Jacques-Gérard Milbert

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Jacques-Gérard Milbert, painted by Jean-Sébastien Rouillard (1831)

Jacques-Gérard Milbert (18 November 1766 – 5 June 1840) was a French naturalist and artist.

Milbert was a pupil of the landscape painter Pierre-Henri de Valenciennes,[1][2] and went on to teach drawing at the Parisian school of mines[2] – the École nationale supérieure des mines de Paris – from 1795.[3]

In 1800, Milbert embarked on Nicolas Baudin's voyage to Australia.[2] During the voyage, Milbert and several other artists became ill,[2] and the artists and the captain came into conflict.[1] This caused several artists, including Milbert, to leave the voyage at Mauritius, leaving Charles-Alexandre Lesueur to produce the voyage's scientific drawings.[1] Milbert returned to France, where in 1812 he published a series of views of Mauritius, the Cape Colony and Tenerife, titled Voyage pittoresque à l'Ile de France, au Cap de Bonne Espérence et à l'Ile de Ténériffe,[1][2] comprising two octavo volumes of text, and one quarto volume of plates.[2]

In 1815, Milbert travelled to the United States, where he would remain for eight years, based in New York City, teaching, and travelling extensively in the northeastern United States.[2] During his time there, he sent back 48 shipments of natural history specimens to the Muséum national d'histoire naturelle in Paris.[2]

Milbert returned to France on 20 October 1823, and began teaching, again at the school of mines.[2] He published several further volumes, including drawings from his travels in the United States. He died on 5 June 1840.[2]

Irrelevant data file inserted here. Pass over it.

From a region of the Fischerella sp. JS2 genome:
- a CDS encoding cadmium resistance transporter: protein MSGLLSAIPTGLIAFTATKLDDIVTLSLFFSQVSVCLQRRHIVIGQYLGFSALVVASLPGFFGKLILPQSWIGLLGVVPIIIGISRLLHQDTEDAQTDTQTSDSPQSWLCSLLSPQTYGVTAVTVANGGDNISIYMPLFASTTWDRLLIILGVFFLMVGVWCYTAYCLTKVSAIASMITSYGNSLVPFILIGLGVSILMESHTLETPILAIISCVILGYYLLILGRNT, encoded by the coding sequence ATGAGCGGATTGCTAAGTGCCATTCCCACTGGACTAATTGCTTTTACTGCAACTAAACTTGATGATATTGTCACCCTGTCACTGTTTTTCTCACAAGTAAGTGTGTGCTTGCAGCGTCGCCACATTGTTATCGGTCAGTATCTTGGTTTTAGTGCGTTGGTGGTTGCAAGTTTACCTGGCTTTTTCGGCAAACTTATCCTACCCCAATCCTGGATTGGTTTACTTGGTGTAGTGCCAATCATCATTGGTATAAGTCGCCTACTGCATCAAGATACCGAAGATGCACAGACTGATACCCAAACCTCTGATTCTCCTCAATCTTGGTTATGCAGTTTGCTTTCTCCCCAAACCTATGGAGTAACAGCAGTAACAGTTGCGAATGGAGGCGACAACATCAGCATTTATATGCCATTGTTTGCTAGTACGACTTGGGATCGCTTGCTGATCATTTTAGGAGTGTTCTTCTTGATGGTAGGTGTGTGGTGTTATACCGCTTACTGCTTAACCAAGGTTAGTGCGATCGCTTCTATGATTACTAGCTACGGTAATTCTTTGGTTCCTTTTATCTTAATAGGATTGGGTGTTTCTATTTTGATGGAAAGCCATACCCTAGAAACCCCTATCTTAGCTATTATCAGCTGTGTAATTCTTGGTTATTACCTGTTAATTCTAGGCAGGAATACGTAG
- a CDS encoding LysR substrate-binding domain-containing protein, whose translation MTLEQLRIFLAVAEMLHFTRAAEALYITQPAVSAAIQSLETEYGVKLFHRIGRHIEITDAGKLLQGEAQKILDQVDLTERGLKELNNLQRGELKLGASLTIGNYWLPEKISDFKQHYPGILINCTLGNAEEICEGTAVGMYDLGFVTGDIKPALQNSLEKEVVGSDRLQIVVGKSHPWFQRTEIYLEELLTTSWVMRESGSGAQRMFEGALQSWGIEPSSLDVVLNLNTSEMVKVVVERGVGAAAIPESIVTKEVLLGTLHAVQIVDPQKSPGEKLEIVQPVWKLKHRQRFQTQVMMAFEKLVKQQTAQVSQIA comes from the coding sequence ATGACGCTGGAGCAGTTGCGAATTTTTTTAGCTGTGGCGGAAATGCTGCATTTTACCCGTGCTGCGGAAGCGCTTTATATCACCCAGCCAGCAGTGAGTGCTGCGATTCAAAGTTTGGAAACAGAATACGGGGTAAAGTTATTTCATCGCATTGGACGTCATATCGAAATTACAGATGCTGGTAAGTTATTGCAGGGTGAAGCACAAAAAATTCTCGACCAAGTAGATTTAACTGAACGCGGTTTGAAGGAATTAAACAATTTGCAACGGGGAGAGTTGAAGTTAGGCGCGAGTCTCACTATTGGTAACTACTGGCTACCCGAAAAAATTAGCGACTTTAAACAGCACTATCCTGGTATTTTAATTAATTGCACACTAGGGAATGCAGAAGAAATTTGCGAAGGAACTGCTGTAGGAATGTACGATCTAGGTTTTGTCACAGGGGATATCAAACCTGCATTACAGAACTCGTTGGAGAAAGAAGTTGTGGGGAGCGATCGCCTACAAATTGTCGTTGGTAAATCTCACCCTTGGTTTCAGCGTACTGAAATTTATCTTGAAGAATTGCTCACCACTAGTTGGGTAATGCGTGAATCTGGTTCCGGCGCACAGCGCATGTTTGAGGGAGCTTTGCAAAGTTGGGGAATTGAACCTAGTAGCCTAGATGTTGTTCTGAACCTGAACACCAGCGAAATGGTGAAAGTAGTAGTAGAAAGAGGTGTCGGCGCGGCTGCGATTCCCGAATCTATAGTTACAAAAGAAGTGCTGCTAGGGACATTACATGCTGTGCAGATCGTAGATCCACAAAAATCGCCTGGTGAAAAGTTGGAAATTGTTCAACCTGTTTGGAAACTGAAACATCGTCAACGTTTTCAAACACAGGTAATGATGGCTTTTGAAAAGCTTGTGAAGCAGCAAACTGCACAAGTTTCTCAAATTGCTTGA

Milbert was awarded the Légion d'honneur and, after a campaign by scientists who had received his specimens, the government agreed to pay Milbert's widow a pension.[2]

References[edit]

  1. ^ a b c d Claudio Greppi (2005). ""On the Spot": traveling artists and the iconographic inventory of the world 1769–1859". In Felix Driver; Luciana Martins (eds.). Tropical Visions in an Age of Empire. University of Chicago Press. pp. 23–42. ISBN 978-0-226-16472-4.
  2. ^ a b c d e f g h i j k Philip J. Weimerskirch (1998). "Two great illustrated books about the Hudson River: William Guy Wall's Hudson River Port Folio and Jacques Gérard Milbert's Itinéraire pittoresque du fleuve Hudson". In Caroline Mastin Welsh (ed.). Adirondack Prints and Printmakers: the Call of the Wild. Syracuse University Press. pp. 25–44. ISBN 978-0-8156-0519-5.
  3. ^ Harry Liebersohn (2001). "Critics and nostalgics". Aristocratic Encounters: European Travelers and North American Indians. Cambridge University Press. pp. 63–91. ISBN 978-0-521-00360-5.

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